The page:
As more jobs and company wealth were lost around the world and policymakers prepared more drastic action to inject life into the global economy, President Barack Obama issued a withering critique on Wall Street greed yesterday.
It was "the height of irresponsibility" for employees to be paid more than $18 billion in bonuses last year while their crumbling financial sector received a bailout from taxpayers, Obama said from the Oval Office.
"It is shameful. And part of what we're going to need is for the folks on Wall Street who are asking for help to show some restraint, and show some discipline, and show some sense of responsibility."
The president's comments, made with new Treasury Secretary Timothy Geithner at his side, was in response to a report that employees of the New York financial world garnered an estimated $18.4 billion in bonuses last year. The figure, from the New York State comptroller, drew prominent news coverage.
Yet Obama's stand also came just one day after he surrounded himself with well-paid chief executives at the White House. He had pulled in those business leaders and hailed them for being on the "front lines in seeing the enormous problems in our economy right now."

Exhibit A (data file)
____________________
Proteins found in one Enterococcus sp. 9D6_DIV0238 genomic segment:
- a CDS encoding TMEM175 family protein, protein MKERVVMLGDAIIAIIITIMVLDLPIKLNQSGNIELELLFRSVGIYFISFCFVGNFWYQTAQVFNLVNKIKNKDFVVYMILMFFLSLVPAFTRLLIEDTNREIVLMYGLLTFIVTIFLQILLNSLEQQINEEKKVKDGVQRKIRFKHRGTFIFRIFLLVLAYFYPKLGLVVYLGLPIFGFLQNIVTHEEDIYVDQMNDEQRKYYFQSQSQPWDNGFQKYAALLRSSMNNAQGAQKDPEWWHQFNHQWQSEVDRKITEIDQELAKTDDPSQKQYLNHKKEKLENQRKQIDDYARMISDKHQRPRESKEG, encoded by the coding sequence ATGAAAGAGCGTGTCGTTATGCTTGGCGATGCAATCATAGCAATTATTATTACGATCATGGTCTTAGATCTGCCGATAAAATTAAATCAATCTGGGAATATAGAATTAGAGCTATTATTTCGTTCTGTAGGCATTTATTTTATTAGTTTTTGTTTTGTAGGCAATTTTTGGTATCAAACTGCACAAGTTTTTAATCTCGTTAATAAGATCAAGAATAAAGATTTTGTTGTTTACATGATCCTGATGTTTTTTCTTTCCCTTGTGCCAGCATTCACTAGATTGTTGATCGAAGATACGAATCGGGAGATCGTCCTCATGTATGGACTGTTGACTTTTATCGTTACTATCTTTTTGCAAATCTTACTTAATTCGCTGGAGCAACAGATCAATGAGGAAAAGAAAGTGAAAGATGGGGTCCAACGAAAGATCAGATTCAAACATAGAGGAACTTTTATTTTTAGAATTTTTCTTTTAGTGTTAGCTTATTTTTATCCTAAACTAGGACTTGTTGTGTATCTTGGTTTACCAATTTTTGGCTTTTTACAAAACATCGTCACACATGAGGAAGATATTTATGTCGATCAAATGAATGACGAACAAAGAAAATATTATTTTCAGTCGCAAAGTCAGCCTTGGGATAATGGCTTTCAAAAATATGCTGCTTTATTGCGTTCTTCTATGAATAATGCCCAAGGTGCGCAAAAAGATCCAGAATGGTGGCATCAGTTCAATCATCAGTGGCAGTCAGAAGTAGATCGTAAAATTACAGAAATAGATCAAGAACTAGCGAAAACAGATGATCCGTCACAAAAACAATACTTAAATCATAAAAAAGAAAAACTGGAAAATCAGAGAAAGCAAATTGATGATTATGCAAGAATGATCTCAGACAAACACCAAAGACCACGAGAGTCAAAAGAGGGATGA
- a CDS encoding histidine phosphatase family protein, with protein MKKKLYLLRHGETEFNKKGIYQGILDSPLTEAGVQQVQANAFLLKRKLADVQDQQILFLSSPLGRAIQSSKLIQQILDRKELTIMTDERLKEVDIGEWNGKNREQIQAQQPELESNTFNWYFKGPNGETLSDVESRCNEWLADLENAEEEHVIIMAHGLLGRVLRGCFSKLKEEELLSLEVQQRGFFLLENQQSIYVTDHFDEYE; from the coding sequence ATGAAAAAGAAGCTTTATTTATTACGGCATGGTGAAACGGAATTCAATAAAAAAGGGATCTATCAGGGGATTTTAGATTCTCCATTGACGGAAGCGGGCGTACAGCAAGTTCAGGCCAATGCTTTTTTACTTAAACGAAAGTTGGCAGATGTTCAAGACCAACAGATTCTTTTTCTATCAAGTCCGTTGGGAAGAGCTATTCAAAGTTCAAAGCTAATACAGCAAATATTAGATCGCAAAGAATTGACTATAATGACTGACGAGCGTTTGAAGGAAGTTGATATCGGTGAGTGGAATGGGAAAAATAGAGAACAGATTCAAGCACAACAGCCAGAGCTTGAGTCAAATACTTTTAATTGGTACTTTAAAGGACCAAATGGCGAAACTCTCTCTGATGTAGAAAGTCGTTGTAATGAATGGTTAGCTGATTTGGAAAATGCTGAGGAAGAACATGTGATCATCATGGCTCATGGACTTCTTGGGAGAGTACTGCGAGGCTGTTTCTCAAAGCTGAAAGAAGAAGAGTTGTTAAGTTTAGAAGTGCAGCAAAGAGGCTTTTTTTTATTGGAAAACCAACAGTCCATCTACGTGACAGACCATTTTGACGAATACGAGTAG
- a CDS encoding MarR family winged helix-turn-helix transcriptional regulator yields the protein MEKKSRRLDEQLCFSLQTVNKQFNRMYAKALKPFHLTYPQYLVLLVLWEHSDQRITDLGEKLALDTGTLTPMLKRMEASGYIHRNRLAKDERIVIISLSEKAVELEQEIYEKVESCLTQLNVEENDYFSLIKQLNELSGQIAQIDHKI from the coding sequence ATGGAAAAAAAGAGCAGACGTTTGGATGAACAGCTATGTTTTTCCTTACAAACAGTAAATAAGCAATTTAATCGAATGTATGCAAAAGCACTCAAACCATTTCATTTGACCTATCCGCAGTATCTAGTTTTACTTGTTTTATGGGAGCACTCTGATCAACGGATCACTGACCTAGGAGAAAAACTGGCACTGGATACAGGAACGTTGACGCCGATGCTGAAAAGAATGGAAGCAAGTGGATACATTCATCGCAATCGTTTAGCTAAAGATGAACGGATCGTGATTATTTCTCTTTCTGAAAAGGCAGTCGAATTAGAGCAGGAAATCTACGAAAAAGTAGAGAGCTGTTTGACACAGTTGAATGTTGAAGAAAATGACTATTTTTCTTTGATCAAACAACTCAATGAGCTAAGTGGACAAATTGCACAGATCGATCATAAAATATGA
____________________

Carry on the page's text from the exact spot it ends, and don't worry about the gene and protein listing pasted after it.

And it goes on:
Obama said the public dislikes the idea of helping the financial sector dig out of a hole, only to see it get bigger because of lavish spending. The comptroller's report found Wall Street bonuses were down 44 percent, but still at about the same level as during the boom time of 2004.
Obama said he and Geithner will speak directly to Wall Street leaders about the bonuses, which threaten to undermine public support for more government intervention.
His statements drew endorsement from New York Attorney General Andrew Cuomo, whose office began reviewing Wall Street bonuses in September.
"Over the course of our investigation it has become apparent that, while Wall Street melted down, top executives believed that, unlike the rest of the country, they still deserved huge bonuses," said Cuomo in a statement. He may demand return of $4 billion in bonuses paid by Merrill Lynch & Co. just before it was acquired by Bank of America Corp. last month, a person familiar with the matter told Bloomberg yesterday.
"We're going to be having conversations as this process moves forward directly with these folks on Wall Street to underscore that they have to start acting in a more responsible fashion if we are to, together, get this economy rolling again," Obama said.
"There will be time for them to make profits, and there will be time for them to get bonuses," Obama said. "Now is not that time."